The belief is borne out of norms and traditions. If a person has sex with his/her relative, it is believed that they will both suffer and will not be healed unless they confess and be appeased by the gods for their deeds. The Igala people believe that it could cause childlessness, shame, and the girl involved might not get married.
Festivals In Igala Land
There are festivals peculiar to every African tribe. Igala, as an African society, is a strong partaker in cultural festivals. These festivals promote unity and harmony amongst the Igala people. Some festivals practiced in Igala include:
The Itali festival of the Igala people
The Itali festival is the most popular festival in Igala, especially in the early nineties. This festival is also called the Igala national day. This day is for uniting Igala people all over the world. The festival creates an appropriate time for the people, home and abroad, to come together to brainstrom and deal with things affecting the kingdom as a whole.
This period also signifies the time where problems and issues are tabled before the elders and settled.
The national association for the Igala people – Igala Cultural And Development Association(ICDA) organises the festival. The event has, however been suspended due to a terrible incident during the festival in 2007.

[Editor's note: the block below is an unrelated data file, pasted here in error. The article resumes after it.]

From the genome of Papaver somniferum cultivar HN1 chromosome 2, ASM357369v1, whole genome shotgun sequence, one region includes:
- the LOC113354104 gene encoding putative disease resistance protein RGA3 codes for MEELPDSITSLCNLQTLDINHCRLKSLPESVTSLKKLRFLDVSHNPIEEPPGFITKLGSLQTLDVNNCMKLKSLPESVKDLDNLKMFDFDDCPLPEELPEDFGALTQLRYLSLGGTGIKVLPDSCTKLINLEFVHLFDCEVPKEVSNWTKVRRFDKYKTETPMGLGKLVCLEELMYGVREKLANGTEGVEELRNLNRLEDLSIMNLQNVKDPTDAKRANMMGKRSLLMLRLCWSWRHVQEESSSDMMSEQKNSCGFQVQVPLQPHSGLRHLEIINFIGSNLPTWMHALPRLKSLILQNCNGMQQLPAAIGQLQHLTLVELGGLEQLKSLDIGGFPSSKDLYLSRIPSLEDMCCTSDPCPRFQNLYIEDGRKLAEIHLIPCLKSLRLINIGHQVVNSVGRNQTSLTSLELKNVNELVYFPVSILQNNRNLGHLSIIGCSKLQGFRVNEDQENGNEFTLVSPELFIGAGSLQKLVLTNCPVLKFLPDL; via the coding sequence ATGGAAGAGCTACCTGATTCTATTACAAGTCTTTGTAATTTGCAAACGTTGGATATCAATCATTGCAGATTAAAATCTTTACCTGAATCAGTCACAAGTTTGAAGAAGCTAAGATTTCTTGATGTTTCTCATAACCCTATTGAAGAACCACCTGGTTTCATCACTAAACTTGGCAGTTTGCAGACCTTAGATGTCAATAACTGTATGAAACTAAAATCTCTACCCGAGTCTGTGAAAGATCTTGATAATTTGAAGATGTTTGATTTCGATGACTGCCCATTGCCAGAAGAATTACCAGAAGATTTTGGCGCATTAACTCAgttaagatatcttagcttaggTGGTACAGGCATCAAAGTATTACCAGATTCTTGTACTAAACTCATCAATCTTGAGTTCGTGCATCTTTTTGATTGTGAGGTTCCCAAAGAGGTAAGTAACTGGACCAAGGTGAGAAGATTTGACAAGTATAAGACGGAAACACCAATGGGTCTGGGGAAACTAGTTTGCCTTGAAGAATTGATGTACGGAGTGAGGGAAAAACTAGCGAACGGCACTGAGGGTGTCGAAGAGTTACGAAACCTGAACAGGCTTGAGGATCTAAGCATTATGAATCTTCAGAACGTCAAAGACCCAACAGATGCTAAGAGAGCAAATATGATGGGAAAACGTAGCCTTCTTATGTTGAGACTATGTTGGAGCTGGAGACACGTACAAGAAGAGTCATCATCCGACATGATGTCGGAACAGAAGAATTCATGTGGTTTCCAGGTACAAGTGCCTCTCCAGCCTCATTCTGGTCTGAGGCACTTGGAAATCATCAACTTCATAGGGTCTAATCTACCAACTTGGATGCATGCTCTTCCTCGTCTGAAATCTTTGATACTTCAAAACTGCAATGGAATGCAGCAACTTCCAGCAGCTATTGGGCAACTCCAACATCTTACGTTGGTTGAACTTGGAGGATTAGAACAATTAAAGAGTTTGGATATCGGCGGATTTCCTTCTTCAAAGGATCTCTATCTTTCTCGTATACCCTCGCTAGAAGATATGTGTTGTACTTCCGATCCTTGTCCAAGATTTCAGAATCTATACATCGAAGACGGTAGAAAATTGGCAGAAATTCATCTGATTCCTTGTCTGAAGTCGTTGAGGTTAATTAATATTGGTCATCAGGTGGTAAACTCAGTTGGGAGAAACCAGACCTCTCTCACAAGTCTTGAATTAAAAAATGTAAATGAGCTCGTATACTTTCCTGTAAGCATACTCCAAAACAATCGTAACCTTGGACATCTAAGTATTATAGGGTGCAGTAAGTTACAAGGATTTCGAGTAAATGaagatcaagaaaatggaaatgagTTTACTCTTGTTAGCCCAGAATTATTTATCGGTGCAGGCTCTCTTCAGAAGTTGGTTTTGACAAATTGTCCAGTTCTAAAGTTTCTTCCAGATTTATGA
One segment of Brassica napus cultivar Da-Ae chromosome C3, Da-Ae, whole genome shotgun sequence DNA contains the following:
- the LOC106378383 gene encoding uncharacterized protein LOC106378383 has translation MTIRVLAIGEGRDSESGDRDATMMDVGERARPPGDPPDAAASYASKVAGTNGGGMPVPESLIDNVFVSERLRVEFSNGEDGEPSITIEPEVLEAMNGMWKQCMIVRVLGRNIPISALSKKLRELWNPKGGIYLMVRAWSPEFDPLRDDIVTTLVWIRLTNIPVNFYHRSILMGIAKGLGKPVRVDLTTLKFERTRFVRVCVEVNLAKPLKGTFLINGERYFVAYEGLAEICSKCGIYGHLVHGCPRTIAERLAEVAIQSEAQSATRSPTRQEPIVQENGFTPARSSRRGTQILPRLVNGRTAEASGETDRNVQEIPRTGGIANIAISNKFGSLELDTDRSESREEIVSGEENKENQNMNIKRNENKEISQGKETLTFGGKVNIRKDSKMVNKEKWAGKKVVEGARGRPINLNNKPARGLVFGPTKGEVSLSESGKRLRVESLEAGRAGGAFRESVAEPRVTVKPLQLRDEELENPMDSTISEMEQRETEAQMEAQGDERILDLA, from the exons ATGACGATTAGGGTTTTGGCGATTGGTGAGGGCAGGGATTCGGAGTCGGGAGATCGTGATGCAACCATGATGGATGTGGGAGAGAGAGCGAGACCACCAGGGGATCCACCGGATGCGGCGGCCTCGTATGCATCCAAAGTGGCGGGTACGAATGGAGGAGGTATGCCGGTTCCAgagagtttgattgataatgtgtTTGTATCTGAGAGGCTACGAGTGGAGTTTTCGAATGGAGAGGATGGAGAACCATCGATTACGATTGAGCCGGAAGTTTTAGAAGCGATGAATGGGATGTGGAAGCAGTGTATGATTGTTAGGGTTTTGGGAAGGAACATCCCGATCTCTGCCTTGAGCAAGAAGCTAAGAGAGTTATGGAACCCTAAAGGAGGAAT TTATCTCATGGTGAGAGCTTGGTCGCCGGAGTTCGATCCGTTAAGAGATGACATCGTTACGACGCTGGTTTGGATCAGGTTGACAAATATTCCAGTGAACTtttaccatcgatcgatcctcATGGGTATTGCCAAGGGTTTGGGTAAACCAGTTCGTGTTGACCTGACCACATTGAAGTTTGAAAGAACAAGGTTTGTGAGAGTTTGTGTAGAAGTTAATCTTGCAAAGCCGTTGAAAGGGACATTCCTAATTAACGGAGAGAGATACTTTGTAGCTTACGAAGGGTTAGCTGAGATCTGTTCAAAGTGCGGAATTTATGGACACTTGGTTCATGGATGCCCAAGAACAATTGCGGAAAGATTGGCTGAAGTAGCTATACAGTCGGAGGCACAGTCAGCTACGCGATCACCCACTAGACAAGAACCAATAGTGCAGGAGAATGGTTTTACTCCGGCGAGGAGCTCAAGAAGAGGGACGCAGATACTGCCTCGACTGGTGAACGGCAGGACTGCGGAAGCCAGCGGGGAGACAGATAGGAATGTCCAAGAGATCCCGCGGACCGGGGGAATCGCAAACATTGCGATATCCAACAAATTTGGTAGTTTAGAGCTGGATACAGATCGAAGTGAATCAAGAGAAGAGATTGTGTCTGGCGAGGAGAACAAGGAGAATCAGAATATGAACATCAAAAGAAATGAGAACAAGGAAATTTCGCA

Marriage Ceremony/Rites In Igala Kingdom
The marriage preparation starts when the husband and wife-to-be have reached an agreement. The families will go ahead to make their findings concerning the family their child wants to marry into.
After the thoroughly check, if they are satisfied, the man’s family goes to the woman’s family to ask for her hands in marriage. After this step, the marriage ceremony is then divided into three major parts: the introduction of her father’s family, her mother’s family and her own introduction.
On the day of the wedding, in accordance with cultural rites, a mat is laid and a new wrapper is prepared on the mat. The bride will come with her friends dancing, during the process, they will great the families. The process will be repeated and they will eventually go back again.
When she comes out the third time, with only two of her friends, she will then stand on the mat. The groom’s family will then ask her to sit, if they refuse, the groom’s family will keep spraying them money till they decide to sit.
The same process goes for the groom and his family. But here, it’s the groom’s family that sprays him, as opposed to the bride’s family. After this, the kolanut will be broken, counselling, prayers and celebrations continue for the new couple.
Bride price And Requirements For Marriage in Igala
Complete Traditional Marriage List In Igala
Local Delicacies/Foods Of The Igala People
Like a lot of traditional African ethnic groups, the Igala people have a wide range of foods made specifically by them. The most cherished foods are their local delicacies. Some of the local delicacies are: Ogidigbo, Ijebu, Omaidi, Oro Egbe, and so on.
Ogidigbo is like moi-moi, a food common amongst the Yorubas, but Ogidigbo is prepared from fresh corns as opposed to moi-moi, that is prepared from beans. Ijibu is also made from corn, it can be prepared and enjoyed even in its basic form. The people of Igala love their meals, and so do the neighboring tribes.